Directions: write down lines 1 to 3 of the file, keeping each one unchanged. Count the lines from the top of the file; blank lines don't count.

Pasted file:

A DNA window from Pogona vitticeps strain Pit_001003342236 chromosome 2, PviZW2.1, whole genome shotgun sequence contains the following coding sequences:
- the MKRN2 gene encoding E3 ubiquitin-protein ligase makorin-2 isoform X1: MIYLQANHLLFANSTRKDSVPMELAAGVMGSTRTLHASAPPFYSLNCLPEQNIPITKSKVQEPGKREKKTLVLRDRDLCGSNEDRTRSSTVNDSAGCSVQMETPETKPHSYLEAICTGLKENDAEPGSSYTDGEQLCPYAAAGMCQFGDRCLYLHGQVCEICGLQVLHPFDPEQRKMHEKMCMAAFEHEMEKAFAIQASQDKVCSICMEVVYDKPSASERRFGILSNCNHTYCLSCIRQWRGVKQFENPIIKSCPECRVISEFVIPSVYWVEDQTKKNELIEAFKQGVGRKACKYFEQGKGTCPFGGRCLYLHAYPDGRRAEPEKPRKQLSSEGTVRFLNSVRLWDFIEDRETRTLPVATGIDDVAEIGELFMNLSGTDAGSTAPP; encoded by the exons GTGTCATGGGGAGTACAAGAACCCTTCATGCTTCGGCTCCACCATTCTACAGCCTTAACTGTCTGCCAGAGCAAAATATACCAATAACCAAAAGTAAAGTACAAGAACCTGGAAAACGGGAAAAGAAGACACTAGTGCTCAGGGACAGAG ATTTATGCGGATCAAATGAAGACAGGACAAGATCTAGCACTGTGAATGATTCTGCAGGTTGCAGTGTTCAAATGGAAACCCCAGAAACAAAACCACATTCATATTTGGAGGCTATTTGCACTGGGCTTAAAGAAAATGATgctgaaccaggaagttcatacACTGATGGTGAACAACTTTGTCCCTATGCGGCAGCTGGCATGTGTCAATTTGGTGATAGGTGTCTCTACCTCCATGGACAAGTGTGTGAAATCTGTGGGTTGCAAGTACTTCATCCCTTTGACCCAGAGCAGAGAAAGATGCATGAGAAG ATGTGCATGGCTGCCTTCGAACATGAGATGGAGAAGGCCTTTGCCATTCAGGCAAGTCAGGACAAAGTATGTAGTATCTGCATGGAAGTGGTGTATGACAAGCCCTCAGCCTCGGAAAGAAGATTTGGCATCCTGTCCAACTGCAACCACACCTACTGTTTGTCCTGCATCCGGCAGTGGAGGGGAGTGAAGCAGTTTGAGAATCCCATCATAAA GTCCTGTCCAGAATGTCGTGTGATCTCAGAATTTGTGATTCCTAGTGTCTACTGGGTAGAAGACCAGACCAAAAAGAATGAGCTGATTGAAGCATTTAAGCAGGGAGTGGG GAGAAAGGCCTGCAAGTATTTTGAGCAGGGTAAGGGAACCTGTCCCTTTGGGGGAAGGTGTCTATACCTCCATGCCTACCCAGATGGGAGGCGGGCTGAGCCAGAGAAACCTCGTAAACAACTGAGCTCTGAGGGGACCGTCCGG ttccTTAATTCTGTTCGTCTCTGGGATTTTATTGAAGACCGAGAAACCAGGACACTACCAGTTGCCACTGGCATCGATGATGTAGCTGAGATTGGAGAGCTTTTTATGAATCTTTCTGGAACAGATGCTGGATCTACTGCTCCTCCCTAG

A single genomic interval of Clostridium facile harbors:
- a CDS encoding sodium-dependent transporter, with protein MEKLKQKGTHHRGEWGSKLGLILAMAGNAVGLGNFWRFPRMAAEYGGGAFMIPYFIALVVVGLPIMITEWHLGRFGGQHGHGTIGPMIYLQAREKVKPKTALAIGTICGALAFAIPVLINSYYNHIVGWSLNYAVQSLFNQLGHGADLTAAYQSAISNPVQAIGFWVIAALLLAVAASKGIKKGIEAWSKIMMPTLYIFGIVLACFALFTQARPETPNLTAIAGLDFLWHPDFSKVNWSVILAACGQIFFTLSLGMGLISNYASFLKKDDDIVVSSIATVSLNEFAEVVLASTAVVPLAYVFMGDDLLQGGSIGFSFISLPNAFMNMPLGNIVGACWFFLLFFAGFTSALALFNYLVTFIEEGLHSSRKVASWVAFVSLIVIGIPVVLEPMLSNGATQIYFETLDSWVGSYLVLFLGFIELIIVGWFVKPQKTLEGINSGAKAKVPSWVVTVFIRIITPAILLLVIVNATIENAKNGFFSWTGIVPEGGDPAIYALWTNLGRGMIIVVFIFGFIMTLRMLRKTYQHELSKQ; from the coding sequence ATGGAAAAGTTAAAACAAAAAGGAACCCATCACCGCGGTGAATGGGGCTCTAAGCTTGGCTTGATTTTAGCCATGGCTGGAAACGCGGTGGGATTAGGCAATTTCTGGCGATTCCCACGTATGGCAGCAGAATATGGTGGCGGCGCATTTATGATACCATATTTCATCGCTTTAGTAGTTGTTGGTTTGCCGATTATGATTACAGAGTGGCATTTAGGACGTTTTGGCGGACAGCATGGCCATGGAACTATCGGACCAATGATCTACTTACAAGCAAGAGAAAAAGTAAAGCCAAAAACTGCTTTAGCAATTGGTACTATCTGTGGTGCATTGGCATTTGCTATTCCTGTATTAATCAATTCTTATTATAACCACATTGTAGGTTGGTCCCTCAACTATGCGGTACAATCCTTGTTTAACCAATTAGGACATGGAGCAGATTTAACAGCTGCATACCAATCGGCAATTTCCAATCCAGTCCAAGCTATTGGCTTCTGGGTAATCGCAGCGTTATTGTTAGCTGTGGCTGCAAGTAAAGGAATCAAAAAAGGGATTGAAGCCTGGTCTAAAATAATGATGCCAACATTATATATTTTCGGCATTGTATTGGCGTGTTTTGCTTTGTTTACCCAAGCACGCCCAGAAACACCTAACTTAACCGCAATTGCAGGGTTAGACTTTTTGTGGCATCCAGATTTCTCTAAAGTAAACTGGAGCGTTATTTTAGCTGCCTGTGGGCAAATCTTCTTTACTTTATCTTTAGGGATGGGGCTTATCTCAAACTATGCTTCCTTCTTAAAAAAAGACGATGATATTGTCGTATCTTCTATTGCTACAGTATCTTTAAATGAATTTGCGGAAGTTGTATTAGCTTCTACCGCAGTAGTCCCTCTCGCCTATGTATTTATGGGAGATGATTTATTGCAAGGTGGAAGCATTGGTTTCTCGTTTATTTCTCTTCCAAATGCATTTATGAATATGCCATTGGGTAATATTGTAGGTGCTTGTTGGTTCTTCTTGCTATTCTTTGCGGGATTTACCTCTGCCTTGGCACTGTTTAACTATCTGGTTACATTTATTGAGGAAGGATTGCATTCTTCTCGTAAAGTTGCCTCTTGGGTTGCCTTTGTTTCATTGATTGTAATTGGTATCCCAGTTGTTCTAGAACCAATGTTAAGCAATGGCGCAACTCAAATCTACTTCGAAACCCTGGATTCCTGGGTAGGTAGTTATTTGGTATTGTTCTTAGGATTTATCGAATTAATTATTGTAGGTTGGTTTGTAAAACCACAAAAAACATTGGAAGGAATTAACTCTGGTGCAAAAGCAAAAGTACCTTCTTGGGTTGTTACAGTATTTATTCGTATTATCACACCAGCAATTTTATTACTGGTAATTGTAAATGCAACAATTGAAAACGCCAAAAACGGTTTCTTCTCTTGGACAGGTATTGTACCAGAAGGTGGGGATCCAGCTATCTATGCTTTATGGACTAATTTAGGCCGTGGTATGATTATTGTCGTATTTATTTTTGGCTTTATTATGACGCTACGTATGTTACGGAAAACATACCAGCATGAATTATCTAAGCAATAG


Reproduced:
A DNA window from Pogona vitticeps strain Pit_001003342236 chromosome 2, PviZW2.1, whole genome shotgun sequence contains the following coding sequences:
- the MKRN2 gene encoding E3 ubiquitin-protein ligase makorin-2 isoform X1: MIYLQANHLLFANSTRKDSVPMELAAGVMGSTRTLHASAPPFYSLNCLPEQNIPITKSKVQEPGKREKKTLVLRDRDLCGSNEDRTRSSTVNDSAGCSVQMETPETKPHSYLEAICTGLKENDAEPGSSYTDGEQLCPYAAAGMCQFGDRCLYLHGQVCEICGLQVLHPFDPEQRKMHEKMCMAAFEHEMEKAFAIQASQDKVCSICMEVVYDKPSASERRFGILSNCNHTYCLSCIRQWRGVKQFENPIIKSCPECRVISEFVIPSVYWVEDQTKKNELIEAFKQGVGRKACKYFEQGKGTCPFGGRCLYLHAYPDGRRAEPEKPRKQLSSEGTVRFLNSVRLWDFIEDRETRTLPVATGIDDVAEIGELFMNLSGTDAGSTAPP; encoded by the exons GTGTCATGGGGAGTACAAGAACCCTTCATGCTTCGGCTCCACCATTCTACAGCCTTAACTGTCTGCCAGAGCAAAATATACCAATAACCAAAAGTAAAGTACAAGAACCTGGAAAACGGGAAAAGAAGACACTAGTGCTCAGGGACAGAG ATTTATGCGGATCAAATGAAGACAGGACAAGATCTAGCACTGTGAATGATTCTGCAGGTTGCAGTGTTCAAATGGAAACCCCAGAAACAAAACCACATTCATATTTGGAGGCTATTTGCACTGGGCTTAAAGAAAATGATgctgaaccaggaagttcatacACTGATGGTGAACAACTTTGTCCCTATGCGGCAGCTGGCATGTGTCAATTTGGTGATAGGTGTCTCTACCTCCATGGACAAGTGTGTGAAATCTGTGGGTTGCAAGTACTTCATCCCTTTGACCCAGAGCAGAGAAAGATGCATGAGAAG ATGTGCATGGCTGCCTTCGAACATGAGATGGAGAAGGCCTTTGCCATTCAGGCAAGTCAGGACAAAGTATGTAGTATCTGCATGGAAGTGGTGTATGACAAGCCCTCAGCCTCGGAAAGAAGATTTGGCATCCTGTCCAACTGCAACCACACCTACTGTTTGTCCTGCATCCGGCAGTGGAGGGGAGTGAAGCAGTTTGAGAATCCCATCATAAA GTCCTGTCCAGAATGTCGTGTGATCTCAGAATTTGTGATTCCTAGTGTCTACTGGGTAGAAGACCAGACCAAAAAGAATGAGCTGATTGAAGCATTTAAGCAGGGAGTGGG GAGAAAGGCCTGCAAGTATTTTGAGCAGGGTAAGGGAACCTGTCCCTTTGGGGGAAGGTGTCTATACCTCCATGCCTACCCAGATGGGAGGCGGGCTGAGCCAGAGAAACCTCGTAAACAACTGAGCTCTGAGGGGACCGTCCGG ttccTTAATTCTGTTCGTCTCTGGGATTTTATTGAAGACCGAGAAACCAGGACACTACCAGTTGCCACTGGCATCGATGATGTAGCTGAGATTGGAGAGCTTTTTATGAATCTTTCTGGAACAGATGCTGGATCTACTGCTCCTCCCTAG

A single genomic interval of Clostridium facile harbors: